A Heartbeat Away

Man’s Aortic Dissection Brings Clarity, New Way of Life



On a seemingly normal night in 2019, Roy Reid and his wife were spending the night relaxing at home and watching movies on Netflix. His wife fell asleep, and he went to bed shortly after, only to be awoken by the worst chest pressure and pain he’d ever experienced. It was 2 in the morning, and it felt like “someone was punching a hole through my chest and just squeezing the life out of my heart,” Reid says.


“I woke up my wife and told her to take me to the ER.”


He suffered a stroke on the way to the emergency room in Altamonte Springs, where he was quickly diagnosed with an acute aortic dissection, which means his heart essentially exploded. Reid was then flown via helicopter to AdventHealth Orlando. The importance of arriving swiftly to the ER and subsequently AdventHealth Orlando is something that cannot be emphasized enough. Besides the quick arrival and knowledgeable doctors and nurses who made the diagnosis, Roy also credits the technology that was available at both facilities that enabled them to make the decisions and diagnosis that saved his life. 


Dr. Kevin Accola, executive medical director of cardiovascular surgery at AdventHealth Orlando, underscores why speedy treatment is imperative. 


“If patients are operated on in the first few hours, their chances are much better than if they are operated on in 12 or 24 hours.”


Reid, a resident of Longwood, then endured a six-hour surgery, followed by a week in a medically induced coma, one month in the hospital recovering, and six months out of work. 


“While my family felt a sense of hope and opportunity, the situation was truly dire,” he says. 


The prevailing belief was that if I did survive the surgery, I would likely need around-the-clock medical care for the rest of my life.” He did in fact survive the surgery, made a full mind and body recovery, and is so grateful for the entire cardiac team at AdventHealth Orlando that provided everything he needed along the way to recovery, from the high-tech ER tools and tech to unparalleled care and concern for his mental and physical well-being.  The cardiac rehab team also made sure he understood the lifestyle changes that were required after the physical recovery. His family provided emotional and physical support to him during this time, as well. 


“There is truly a certain kind of PSTD that comes with a life-changing trauma like this,”he says, explaining that he wouldn’t have been able to make it through without the AdventHealth team and his amazing and supportive family.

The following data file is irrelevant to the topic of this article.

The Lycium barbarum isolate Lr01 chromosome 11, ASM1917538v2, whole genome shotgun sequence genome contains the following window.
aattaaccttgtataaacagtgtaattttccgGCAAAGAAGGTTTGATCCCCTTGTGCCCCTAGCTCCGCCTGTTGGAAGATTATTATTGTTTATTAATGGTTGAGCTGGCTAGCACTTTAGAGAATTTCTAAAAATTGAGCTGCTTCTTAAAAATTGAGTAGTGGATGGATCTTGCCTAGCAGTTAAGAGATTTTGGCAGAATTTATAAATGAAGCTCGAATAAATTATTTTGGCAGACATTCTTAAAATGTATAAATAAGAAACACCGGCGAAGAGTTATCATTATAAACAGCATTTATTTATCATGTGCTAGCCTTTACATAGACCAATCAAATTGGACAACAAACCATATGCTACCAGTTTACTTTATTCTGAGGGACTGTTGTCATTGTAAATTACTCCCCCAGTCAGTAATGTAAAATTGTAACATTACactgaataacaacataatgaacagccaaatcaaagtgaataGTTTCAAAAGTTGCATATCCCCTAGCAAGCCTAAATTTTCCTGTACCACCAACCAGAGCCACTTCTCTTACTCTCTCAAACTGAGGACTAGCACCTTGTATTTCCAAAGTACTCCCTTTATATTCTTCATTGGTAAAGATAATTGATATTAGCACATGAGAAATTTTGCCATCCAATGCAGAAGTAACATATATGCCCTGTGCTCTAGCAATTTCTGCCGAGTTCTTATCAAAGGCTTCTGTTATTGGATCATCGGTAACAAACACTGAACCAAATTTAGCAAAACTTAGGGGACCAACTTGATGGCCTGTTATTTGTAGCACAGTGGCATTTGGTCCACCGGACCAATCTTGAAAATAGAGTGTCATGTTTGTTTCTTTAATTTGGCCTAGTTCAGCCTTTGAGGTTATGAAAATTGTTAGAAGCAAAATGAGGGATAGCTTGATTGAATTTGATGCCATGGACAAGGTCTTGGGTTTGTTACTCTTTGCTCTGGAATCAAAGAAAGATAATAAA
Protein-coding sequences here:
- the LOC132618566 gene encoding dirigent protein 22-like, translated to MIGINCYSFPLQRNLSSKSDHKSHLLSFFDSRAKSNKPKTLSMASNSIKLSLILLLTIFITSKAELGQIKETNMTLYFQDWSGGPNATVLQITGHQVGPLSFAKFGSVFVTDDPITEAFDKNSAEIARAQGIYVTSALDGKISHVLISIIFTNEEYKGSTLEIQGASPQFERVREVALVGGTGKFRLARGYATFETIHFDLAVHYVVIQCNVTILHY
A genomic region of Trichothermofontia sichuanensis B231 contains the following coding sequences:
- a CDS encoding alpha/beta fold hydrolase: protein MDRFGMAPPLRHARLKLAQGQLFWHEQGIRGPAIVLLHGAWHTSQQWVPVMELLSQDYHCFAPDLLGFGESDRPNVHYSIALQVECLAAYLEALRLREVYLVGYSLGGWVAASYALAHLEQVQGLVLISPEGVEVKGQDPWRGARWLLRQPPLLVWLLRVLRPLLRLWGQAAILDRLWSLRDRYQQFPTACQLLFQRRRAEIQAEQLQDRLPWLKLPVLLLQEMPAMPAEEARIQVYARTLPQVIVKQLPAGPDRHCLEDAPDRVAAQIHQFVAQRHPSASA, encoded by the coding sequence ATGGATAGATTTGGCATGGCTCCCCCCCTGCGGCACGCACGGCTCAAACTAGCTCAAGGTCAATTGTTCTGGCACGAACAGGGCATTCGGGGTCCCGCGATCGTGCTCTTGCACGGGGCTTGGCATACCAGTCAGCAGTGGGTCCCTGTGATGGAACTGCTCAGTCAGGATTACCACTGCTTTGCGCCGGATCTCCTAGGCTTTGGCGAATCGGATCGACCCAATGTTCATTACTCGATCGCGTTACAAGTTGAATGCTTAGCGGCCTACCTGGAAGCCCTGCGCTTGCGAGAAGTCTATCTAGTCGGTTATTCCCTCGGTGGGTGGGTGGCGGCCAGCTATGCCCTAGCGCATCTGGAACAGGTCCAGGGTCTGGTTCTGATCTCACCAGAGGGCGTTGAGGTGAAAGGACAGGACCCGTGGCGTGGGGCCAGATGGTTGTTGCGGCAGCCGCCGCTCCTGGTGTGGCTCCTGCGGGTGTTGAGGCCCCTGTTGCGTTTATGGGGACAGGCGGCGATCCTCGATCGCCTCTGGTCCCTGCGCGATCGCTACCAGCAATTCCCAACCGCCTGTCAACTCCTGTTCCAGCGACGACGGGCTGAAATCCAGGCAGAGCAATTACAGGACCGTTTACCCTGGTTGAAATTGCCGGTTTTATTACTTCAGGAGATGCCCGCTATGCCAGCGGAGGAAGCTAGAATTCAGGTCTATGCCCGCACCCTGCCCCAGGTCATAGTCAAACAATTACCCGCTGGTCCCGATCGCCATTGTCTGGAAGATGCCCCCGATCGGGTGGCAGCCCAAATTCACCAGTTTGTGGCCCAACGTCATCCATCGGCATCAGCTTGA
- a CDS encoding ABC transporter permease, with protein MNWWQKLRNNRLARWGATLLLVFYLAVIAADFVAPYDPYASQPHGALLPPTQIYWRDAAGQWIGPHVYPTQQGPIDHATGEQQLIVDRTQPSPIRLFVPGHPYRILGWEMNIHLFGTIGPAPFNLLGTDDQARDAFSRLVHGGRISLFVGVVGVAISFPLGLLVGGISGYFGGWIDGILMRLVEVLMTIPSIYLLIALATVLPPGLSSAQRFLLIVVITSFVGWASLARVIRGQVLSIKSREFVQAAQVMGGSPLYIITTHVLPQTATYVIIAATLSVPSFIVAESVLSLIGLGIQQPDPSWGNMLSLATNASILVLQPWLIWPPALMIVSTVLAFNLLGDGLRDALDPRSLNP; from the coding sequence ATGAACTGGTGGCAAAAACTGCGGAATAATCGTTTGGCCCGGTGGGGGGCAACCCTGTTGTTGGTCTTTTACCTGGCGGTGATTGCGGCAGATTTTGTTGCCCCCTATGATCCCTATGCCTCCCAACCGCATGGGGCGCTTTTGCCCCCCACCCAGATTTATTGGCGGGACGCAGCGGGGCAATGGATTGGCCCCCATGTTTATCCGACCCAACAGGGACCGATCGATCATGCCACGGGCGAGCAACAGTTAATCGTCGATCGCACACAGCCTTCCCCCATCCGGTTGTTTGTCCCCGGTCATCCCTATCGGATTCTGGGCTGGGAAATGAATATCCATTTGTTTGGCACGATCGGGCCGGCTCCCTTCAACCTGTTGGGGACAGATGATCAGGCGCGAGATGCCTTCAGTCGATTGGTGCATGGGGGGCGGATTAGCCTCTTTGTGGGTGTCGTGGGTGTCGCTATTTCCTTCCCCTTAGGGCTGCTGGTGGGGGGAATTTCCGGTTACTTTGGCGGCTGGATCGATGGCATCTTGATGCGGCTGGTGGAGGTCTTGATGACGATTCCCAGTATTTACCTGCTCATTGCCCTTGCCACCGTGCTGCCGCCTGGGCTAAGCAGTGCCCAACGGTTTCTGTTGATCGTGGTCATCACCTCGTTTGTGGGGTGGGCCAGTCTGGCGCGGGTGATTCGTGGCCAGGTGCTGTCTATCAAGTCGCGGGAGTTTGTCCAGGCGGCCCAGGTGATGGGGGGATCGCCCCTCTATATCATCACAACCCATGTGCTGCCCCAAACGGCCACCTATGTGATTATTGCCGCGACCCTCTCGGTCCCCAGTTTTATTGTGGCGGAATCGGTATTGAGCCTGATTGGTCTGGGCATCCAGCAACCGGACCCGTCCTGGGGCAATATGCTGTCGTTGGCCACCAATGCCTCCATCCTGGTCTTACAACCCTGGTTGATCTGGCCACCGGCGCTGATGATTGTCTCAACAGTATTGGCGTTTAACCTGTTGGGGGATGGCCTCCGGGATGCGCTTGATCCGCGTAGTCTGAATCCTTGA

While the cardiologists do not know the cause of Reid’s aortic dissection, he did have enough risk factors working against him that combined for a perfect storm. 


Prior to the “explosion,” Reid had no symptoms that indicated his health was in danger. He had no symptoms of cardiac issues, and while he did have slightly elevated blood pressure, it was never high enough to even require prescription medication. He struggled with sleep apnea and was admittedly a bit overweight, but none of these factors interfered with his daily life or were even a concern to him or any of his doctors at the time. 


Now, three years after the incident, surgery, and recovery, Roy has made big changes in his life —both mentally and physically. 

“Roy Reid is an inspiration for everyone,” says Accola. “Anyone who is overcoming medical circumstances, the way he has approached this, I think is a lesson well-learned.”

These days, Reid participates in 5k runs. When he’s not participating in organized races, he does some type of cardio activity every day without fail. He’s also lost roughly 40 pounds, eats much healthier, and spends more quality time with each member of his family. He described what he calls “non-negotiables” in his day-to-day life now, spanning from diet to exercise and time management. He also takes allotted time to engage in activities such as reading, meditation, prayer, and of course, quality family time. 

Reid, his wife of 30 years, and their four children sit down for a family lunch or dinner every Sunday. The bond they share is closer now than ever before.

 “Everyone has adjusted in the wake of it,” Reid says. “We all made and continue to make conscious decisions now daily. We’re not promised any day.”

“Confronting your mortality gives insight into what matters most to you. Love people, be grateful, and give generously. Be involved in things that will help make a difference. I wouldn’t wish this medical experience on anyone, but it’s the best thing that’s ever happened to me.”

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